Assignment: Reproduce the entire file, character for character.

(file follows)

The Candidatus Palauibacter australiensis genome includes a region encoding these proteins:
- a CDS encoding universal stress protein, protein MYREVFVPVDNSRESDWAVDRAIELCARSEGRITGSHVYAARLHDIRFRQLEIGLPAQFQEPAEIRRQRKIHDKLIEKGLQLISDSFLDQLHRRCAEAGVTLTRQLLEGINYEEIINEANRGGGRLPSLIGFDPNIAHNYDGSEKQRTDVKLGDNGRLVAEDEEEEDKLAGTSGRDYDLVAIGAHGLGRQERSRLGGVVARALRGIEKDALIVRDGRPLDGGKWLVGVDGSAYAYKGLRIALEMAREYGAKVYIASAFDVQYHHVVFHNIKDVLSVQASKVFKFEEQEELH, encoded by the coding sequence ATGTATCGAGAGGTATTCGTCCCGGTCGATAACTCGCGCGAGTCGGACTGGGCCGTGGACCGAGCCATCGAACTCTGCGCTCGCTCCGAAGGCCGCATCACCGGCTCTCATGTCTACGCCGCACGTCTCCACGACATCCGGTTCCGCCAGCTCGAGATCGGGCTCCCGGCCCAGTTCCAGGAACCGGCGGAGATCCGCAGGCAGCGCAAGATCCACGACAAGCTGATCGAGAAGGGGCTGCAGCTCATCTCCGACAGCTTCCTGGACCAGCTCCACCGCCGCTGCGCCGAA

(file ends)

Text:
The Candidatus Palauibacter australiensis genome includes a region encoding these proteins:
- a CDS encoding universal stress protein, protein MYREVFVPVDNSRESDWAVDRAIELCARSEGRITGSHVYAARLHDIRFRQLEIGLPAQFQEPAEIRRQRKIHDKLIEKGLQLISDSFLDQLHRRCAEAGVTLTRQLLEGINYEEIINEANRGGGRLPSLIGFDPNIAHNYDGSEKQRTDVKLGDNGRLVAEDEEEEDKLAGTSGRDYDLVAIGAHGLGRQERSRLGGVVARALRGIEKDALIVRDGRPLDGGKWLVGVDGSAYAYKGLRIALEMAREYGAKVYIASAFDVQYHHVVFHNIKDVLSVQASKVFKFEEQEELH, encoded by the coding sequence ATGTATCGAGAGGTATTCGTCCCGGTCGATAACTCGCGCGAGTCGGACTGGGCCGTGGACCGAGCCATCGAACTCTGCGCTCGCTCCGAAGGCCGCATCACCGGCTCTCATGTCTACGCCGCACGTCTCCACGACATCCGGTTCCGCCAGCTCGAGATCGGGCTCCCGGCCCAGTTCCAGGAACCGGCGGAGATCCGCAGGCAGCGCAAGATCCACGACAAGCTGATCGAGAAGGGGCTGCAGCTCATCTCCGACAGCTTCCTGGACCAGCTCCACCGCCGCTGCGCCGAA